THE Daniel Fox Foundation say being given a cash boost by Merseyside Police to educate youths on the dangers of knife crime would make "Daniel so proud of us".

Daniel Fox, a carer with autistic young adults, was 29 when he was stabbed to death in September 2016 while celebrating a friend’s birthday in St Helens.

His grief-stricken family wanted no one else to experience their pain, so established The Daniel Fox Foundation to raise awareness of knife crime and the effect it has not only on victims but their loved ones.

They have been going into schools across the borough giving presentations to students on the dangers of knife crime, and after putting in a bid to Merseyside Police's Community Cashback Fund, they have now been told they will receive £56,500 funding to kick-start a Primary Prevention Programme.

This money has been seized from criminals under the Proceeds of Crime Act.

St Helens Star:

Daniel Fox's family at the Pride of St Helens Awards in 2018

The money will be used by the foundation towards their knife crime awareness presentations which will be delivered to children aged 9-25 in schools and higher education establishments in St Helens.

The foundation is to spend it on video production, merchandise, training, a website and IT as well as a member of staff to coordinate the work.

Daniel’s auntie Dawn Jones said: “We were absolutely overwhelmed when we found out we got this funding.

"Losing Daniel was the worst thing to ever happen to our family, but I know Daniel would be so proud of us after seeing what we have done to keep his name going and help others to never experience what we have.

"St Helens came to help us when Daniel was taken from us, they never stopped supporting us, and this community and others around it are in crisis.

"Knife crime cannot be tolerated, and a key way to make a difference is to share our story, Daniel's story, and speak to youths about the dangers of carrying a knife because they are most at risk of using them in the future.

St Helens Star:

Tributes left for Daniel after he died

"We cannot do it alone, other victim's families are doing amazing work in their communities such as Sam Cooke's family and Adam Ellison's, but St Helens is our community and with this money, we will do all we can from workshops, interviews and re-enactments videos to show children and young people that carrying a knife is never ok.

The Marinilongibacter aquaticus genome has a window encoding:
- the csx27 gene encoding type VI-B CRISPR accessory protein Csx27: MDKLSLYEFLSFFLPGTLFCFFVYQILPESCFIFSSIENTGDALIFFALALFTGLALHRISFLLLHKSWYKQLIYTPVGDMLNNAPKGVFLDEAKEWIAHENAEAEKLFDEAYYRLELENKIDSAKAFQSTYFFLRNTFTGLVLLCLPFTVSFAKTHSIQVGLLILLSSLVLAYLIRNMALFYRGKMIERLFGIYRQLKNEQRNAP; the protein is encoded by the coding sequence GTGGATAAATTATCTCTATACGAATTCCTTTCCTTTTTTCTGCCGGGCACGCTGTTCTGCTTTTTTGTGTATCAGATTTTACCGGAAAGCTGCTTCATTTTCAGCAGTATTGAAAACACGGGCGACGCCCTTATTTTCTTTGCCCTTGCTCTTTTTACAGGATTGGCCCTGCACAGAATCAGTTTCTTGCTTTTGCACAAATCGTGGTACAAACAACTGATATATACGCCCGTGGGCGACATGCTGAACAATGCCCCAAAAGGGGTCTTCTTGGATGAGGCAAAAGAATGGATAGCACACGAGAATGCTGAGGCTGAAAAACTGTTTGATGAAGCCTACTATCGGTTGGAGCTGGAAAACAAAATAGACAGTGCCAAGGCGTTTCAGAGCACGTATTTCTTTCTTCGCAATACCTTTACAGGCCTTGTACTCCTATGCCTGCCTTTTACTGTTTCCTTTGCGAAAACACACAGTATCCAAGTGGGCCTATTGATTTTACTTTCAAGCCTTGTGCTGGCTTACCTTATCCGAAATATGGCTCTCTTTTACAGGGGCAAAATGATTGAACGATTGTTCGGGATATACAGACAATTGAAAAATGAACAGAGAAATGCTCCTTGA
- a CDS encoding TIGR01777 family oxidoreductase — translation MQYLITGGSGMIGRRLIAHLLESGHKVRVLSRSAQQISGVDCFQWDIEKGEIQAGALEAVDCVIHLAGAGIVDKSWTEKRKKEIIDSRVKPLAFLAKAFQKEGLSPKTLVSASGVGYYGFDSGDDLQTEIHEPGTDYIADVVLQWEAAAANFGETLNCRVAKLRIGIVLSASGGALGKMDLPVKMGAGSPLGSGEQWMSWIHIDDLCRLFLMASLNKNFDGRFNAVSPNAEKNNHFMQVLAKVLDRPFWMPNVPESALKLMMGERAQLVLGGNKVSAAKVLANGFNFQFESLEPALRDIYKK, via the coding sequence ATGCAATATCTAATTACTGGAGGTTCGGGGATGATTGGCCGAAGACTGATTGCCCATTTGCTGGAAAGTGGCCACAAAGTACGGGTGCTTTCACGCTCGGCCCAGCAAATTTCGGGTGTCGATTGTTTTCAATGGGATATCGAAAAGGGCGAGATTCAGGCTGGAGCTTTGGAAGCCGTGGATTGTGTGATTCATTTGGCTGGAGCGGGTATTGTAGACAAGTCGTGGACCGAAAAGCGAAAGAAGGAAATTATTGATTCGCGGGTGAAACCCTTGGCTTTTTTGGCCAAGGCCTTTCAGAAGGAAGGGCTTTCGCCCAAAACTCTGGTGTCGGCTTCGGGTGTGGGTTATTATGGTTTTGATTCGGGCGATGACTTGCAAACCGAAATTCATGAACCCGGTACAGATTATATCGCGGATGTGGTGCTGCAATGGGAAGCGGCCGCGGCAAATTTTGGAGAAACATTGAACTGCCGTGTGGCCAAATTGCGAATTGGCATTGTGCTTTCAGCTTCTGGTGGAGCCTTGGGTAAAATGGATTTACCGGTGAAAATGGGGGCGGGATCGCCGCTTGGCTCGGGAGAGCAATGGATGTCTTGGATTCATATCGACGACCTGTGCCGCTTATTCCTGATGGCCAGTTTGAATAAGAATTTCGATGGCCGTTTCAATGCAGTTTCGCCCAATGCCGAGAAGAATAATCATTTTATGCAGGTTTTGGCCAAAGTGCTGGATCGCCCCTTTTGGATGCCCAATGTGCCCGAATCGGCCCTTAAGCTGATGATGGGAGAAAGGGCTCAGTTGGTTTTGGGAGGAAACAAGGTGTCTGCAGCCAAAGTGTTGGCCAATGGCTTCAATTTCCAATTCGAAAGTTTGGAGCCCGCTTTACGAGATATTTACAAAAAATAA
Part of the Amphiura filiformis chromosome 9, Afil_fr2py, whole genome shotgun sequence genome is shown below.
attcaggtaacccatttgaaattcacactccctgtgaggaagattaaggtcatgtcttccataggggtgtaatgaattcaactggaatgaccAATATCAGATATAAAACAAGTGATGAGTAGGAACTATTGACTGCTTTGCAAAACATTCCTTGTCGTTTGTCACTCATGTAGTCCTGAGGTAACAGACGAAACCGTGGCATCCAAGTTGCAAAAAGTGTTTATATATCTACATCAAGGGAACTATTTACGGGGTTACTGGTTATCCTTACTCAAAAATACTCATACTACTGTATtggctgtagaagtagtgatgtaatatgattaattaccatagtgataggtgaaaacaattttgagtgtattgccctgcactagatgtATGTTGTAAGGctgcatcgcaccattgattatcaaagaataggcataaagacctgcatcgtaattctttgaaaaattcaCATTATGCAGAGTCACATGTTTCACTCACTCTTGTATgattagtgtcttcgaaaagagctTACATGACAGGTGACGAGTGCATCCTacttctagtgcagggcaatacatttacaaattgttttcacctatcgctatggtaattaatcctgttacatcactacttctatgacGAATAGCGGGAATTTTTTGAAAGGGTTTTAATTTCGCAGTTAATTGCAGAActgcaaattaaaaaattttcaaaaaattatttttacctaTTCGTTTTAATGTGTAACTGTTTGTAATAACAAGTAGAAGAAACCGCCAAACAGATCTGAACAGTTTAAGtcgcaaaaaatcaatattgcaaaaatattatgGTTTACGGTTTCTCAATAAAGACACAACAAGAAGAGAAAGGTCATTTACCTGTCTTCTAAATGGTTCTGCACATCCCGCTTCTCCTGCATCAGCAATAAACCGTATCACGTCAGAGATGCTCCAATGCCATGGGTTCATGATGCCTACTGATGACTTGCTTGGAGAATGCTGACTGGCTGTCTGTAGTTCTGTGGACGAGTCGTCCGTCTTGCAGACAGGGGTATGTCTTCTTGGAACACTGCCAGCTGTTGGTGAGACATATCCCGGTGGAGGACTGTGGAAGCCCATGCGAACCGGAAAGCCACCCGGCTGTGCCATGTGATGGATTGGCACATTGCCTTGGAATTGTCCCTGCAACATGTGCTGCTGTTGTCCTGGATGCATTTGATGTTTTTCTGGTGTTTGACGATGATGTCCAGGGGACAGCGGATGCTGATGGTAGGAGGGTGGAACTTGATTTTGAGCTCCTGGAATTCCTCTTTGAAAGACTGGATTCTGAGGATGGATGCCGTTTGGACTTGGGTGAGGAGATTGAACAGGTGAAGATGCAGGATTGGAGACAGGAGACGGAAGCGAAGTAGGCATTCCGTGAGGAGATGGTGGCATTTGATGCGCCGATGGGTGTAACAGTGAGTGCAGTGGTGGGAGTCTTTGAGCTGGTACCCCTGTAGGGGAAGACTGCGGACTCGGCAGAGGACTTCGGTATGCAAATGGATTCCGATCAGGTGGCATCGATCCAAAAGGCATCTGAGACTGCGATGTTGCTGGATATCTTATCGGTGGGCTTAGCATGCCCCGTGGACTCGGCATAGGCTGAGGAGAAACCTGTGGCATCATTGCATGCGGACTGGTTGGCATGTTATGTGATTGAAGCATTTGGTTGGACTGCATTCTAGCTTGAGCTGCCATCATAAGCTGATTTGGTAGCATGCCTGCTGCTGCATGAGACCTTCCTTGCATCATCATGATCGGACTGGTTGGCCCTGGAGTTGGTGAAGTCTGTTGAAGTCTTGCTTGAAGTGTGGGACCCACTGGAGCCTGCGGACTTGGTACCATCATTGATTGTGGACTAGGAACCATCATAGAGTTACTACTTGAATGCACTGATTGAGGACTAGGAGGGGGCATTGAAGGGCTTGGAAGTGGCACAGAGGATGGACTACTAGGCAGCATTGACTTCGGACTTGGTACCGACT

"It's about protecting our children, and future generations. We can't stop all knife crime, but we can do our best to raise awareness of what it causes and hopefully save lives in the process.

"It's the best thing we can do in Daniel's memory.

“Everyone has a part to play in changing the mindset of people who carry knives, and we want to do what we can to create a climate where carrying knives is never acceptable on our streets.”

Superintendent Tami Garvey-Jones added: “The Daniel Fox Foundation has been doing great work ever since it was created.

“They have a powerful message to share, and when they came to us with ambitious plans to expand their efforts to educate more young people on the dangers of carrying knives, we were delighted to be in a position to help.

St Helens Star:


“This partnership ties in perfectly with our own efforts to combat knife crime. While we have carried out land searches for weapons, executed warrants and regularly stop search people if we suspect they may be carrying knives, we can’t fight knife crime alone.

“Arresting offenders and putting them before the courts, and seizing knives, is a huge part of what we do – but making sure people don’t pick up knives in the first place is just as important.

“We work closely with our partners in the local authorities and other agencies such as the prison service and youth offending service, and the Daniel Fox Foundation can and does play a vital part in educating young people about the dangers of carrying knives to themselves and others.

“It makes it all the more satisfying that this programme has been funded with cash taken from the assets of the very criminals the police and the Daniel Fox Foundation want to remove from our streets.

“The vast majority of young people want to do something positive with their time and with their futures, free from the exploitation of criminals. Our Community Cashback Fund has allowed us to use criminals’ ill-gotten gains to fund schemes that help them do just that right across Merseyside, from community centers and boxing clubs to a community garden.”